Putting together the online privacy puzzle: a parent’s perspective

Andrea TomkinsWhen I was growing up, the issue of privacy was limited to eavesdropping on phone calls and making sure the key to my diary was well hidden. As a parent raising kids in a media age, the word has taken on a whole new meaning. I think that as a family of active netizens, it’s imperative that we - and our kids - understand the issues surrounding online privacy.

In the early days of the world wide web, I think privacy took a back seat to the novelty and splendor that the internet had to offer. Many of us were more than happy to exchange some personal information if we got something in return, but then SPAM happened. And viruses. And as our confidence started to wane most of us became more careful about where we plunked down our contact information.

I had always assumed that our kids - given that they don’t know what life was like before the wild wild west of the world wide web - would approach it more naively than we did. But apparently that’s not the case.

According to a new MediaSmarts report called Online Privacy, Online Publicity, young people value their privacy, this despite the fact they’re seen as using websites and publishing tools that adults think of being about nothing BUT  sharing and broadcasting.

There were a number of interesting findings (you can read the whole report here: Young Canadians in a Wired World, Phase III: Online Privacy, Online Publicity ) concerning important aspects of the privacy puzzle -  privacy policies, grasp of privacy settings, and sharing info across social networks - but there is one area that stands out for me because it’s something we talk a lot about at home: photography. Visual communication is such a big part of how we communicate online, isn’t it? YouTube, Facebook, Instagram, Vine… these are all visually driven platforms. What’s more, their successes weren’t clearly predicted by anyone. Those tools represent a major part of the way people share information today… and we know they’re sharing. Especially young people.

According to the MediaSmarts report, 95% of the grade 11 students who participated in the survey have Facebook accounts. Over half of girls in grades 7-11 also have Instagram (55%) and Twitter (53%) accounts. But how are they using those tools? Do we have a reason to worry?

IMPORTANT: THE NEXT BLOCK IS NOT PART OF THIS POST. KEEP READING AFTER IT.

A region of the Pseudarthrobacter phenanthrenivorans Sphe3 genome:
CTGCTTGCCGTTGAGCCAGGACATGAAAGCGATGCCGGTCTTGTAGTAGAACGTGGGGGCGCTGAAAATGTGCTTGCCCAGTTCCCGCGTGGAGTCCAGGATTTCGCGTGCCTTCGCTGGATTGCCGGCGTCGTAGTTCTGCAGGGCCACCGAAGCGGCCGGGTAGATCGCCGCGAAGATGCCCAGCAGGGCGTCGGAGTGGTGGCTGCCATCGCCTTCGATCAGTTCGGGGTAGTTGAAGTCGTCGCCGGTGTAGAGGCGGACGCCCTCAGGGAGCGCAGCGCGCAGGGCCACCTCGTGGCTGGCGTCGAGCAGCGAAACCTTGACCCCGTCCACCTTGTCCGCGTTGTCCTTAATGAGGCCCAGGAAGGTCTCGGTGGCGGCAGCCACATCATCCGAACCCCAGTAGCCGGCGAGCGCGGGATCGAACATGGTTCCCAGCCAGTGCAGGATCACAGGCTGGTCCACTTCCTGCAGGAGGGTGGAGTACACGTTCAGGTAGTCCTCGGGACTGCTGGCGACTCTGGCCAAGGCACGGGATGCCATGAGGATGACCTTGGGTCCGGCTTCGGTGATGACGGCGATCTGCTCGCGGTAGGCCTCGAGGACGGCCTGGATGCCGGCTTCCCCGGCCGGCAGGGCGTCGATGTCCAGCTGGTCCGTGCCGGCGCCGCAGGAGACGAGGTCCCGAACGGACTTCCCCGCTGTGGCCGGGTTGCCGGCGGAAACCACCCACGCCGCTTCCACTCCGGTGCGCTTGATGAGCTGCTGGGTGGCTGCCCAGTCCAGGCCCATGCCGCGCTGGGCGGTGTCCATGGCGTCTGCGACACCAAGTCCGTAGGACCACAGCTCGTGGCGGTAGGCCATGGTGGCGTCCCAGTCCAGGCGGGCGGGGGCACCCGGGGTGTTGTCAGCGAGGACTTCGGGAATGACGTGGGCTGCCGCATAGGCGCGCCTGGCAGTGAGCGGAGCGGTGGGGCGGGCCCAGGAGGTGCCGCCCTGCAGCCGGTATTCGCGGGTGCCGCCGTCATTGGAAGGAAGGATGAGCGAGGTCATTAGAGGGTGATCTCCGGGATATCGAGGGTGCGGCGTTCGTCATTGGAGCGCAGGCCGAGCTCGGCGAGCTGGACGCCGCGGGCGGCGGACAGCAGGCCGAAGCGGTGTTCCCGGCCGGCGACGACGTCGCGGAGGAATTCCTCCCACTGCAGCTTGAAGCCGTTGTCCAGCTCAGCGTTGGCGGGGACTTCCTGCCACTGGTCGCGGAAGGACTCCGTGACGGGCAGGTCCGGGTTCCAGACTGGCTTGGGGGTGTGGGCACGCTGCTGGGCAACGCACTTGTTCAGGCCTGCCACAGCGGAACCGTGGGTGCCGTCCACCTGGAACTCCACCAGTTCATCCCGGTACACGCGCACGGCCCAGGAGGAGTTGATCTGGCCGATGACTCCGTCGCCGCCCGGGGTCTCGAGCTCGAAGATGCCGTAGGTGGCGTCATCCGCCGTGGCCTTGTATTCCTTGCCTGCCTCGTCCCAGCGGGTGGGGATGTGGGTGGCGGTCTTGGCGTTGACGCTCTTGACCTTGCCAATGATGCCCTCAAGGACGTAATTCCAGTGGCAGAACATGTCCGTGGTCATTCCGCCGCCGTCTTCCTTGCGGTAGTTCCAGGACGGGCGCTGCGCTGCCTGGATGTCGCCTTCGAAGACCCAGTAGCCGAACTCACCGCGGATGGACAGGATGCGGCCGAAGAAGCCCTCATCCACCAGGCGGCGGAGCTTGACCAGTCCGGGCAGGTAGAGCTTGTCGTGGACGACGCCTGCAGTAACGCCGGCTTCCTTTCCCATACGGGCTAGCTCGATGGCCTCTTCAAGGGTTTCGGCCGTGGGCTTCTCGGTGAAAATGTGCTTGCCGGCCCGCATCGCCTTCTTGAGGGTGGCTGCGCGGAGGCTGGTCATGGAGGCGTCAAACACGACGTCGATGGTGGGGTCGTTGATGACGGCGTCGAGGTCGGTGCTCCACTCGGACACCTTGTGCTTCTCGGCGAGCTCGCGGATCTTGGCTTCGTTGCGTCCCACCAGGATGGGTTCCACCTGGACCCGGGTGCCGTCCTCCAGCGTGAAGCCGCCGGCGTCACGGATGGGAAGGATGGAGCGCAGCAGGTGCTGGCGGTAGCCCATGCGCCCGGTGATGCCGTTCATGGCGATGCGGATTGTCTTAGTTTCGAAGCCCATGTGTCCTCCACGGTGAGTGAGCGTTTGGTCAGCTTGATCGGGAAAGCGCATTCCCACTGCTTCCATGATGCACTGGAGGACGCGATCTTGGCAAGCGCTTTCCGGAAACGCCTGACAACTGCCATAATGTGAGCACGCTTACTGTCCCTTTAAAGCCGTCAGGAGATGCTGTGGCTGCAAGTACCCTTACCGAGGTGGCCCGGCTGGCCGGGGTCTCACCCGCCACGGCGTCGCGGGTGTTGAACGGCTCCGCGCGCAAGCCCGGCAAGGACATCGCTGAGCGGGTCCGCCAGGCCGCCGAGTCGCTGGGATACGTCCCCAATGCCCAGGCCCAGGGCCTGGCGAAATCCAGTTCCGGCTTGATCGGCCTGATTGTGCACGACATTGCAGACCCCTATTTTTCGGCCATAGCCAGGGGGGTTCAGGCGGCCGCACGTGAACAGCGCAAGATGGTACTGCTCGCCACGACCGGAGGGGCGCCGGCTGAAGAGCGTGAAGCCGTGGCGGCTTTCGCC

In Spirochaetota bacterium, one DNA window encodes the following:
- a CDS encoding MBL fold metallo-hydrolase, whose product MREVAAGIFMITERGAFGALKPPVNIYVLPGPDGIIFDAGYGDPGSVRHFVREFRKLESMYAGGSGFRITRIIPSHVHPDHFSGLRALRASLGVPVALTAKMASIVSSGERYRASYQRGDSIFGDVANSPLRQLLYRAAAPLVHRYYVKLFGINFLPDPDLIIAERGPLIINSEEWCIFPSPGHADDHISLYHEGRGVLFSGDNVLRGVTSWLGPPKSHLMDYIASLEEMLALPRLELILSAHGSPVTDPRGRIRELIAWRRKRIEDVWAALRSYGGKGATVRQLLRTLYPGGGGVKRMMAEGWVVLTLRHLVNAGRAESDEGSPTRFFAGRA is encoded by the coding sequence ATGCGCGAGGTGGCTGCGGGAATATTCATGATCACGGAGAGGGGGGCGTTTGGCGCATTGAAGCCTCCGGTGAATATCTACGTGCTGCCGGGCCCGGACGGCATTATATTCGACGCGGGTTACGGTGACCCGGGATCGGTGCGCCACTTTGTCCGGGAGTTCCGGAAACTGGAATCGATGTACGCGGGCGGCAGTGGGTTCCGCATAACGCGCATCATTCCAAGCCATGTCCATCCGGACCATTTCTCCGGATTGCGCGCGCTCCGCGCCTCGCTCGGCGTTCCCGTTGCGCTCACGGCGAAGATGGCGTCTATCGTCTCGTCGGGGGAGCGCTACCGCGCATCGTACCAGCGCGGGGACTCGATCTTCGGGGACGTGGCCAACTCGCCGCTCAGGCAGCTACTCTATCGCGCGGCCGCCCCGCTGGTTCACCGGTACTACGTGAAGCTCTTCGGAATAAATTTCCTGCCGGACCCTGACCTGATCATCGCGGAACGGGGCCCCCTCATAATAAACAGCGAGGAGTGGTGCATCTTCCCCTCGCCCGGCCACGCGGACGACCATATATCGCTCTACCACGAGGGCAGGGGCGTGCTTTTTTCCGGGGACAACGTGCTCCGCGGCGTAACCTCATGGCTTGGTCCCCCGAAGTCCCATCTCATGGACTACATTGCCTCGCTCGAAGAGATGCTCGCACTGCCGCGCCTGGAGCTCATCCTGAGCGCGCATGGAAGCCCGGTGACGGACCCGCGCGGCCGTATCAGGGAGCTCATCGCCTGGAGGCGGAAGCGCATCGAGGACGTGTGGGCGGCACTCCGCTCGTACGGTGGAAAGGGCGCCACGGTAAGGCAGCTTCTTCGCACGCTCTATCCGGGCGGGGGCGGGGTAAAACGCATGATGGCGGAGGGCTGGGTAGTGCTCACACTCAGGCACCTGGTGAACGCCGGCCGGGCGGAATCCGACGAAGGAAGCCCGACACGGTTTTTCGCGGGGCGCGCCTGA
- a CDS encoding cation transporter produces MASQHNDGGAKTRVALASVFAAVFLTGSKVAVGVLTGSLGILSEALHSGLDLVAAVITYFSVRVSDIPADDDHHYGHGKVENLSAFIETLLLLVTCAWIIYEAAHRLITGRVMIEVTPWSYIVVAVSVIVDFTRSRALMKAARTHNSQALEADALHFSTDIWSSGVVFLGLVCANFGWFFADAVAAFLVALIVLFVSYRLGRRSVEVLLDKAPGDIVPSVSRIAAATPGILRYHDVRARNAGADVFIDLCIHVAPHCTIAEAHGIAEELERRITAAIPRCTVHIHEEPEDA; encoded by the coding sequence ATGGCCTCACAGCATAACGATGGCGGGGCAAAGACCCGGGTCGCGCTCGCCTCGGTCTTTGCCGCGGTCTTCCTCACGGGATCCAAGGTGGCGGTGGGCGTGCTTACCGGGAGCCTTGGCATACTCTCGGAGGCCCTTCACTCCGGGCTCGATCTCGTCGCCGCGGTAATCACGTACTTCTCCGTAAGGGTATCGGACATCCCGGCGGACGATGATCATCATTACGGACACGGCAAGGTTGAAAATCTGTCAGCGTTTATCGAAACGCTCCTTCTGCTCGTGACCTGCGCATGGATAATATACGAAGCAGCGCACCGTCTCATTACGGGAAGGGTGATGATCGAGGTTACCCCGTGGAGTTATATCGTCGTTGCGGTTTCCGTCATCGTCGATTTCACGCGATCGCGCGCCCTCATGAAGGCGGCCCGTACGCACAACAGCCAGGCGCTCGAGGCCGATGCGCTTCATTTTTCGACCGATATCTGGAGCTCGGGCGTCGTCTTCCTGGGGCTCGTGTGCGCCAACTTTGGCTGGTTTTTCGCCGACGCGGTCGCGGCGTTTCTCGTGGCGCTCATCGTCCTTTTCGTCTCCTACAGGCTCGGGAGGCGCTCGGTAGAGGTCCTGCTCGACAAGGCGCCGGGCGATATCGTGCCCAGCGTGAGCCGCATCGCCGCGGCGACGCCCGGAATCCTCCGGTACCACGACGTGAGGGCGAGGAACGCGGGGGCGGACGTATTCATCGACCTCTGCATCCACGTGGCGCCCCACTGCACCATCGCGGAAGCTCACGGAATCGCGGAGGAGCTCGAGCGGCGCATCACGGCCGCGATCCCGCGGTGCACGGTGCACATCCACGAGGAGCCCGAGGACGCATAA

Looking at the MediaSmarts findings, it seems that that young people are understanding their rights as it pertains to the sharing of photographs and it’s not exactly the crazy free-for-all that I’ve pictured in my head. Kids do actually use the “social and technical strategies” available to them in order to keep images that they want kept private out of the public eye.

We have own rules for posting photos online:

  1. Your reputation extends online, and it needs to be protected and curated. Don’t post a photo you wouldn’t want your parents/grandparents/principal/or future employer to see. (We try to drill into our kids that privacy doesn’t truly exist online and that anything that’s uploaded can be captured, copied, and shared.)
  2. It’s important to ask a friend their permission before posting a photo of them online. (In this vein, we regularly remind our kids that they wouldn’t want an unflattering photo of them floating around online.) 
  3. It’s totally ok to ask a friend to delete a photo of you.
  4. When in doubt about any of the above, ask a grown-up.

The MediaSmarts’ privacy report highlights some interesting findings in this area. Some of which you may find surprising too:

  • 89% of students say it’s wrong for a friend to post a bad/embarrassing picture of them
  • 54% agree that it’s wrong for a friend to post a good picture without asking first. For French speaking students in Quebec, nearly three quarters of students think this is wrong (72%).

In terms of content that kids have posted themselves:

  • Older students are more likely to delete content about themselves (77% have done so in Grade 11, compared to 77% who have never done this in Grade 4).
  • Their main concern is that parents (44%), family (42%) or friends (37%) will see.
  • Girls are more likely to delete things, suggesting they are more concerned than boys about their online image.

Ninety-seven percent of students would take steps to remove a photo they didn’t want others to see. Overall, younger students are more likely to turn to adults if they need help, and this is the primary response for students in grades 4–8.

Here’s an interesting tidbit. As students get older, they are generally more accepting of friends posting photos of them without asking permission. By Grade 11 just over one quarter of students expect their friends to ask them first. I would have thought this would be higher, don’t you? I’ve had to ask people to untag and remove photos of me from Facebook. It’s awkward at best, but given the world we live in now, we need to teach our kids how to stand up for their rights, online and offline.

In my next post I’d like to talk about another aspect of privacy we haven’t talked about enough at our own house... passwords. Bad passwords and password breaches can cause so much trouble. And there’s the issue of password sharing, which was also part of the MediaSmarts’ privacy report. In the meantime, I’d love to hear from parents about any password-related rules in their home. Do you have the passwords to your kids’ devices and accounts? Why or why not?  Leave your comments below.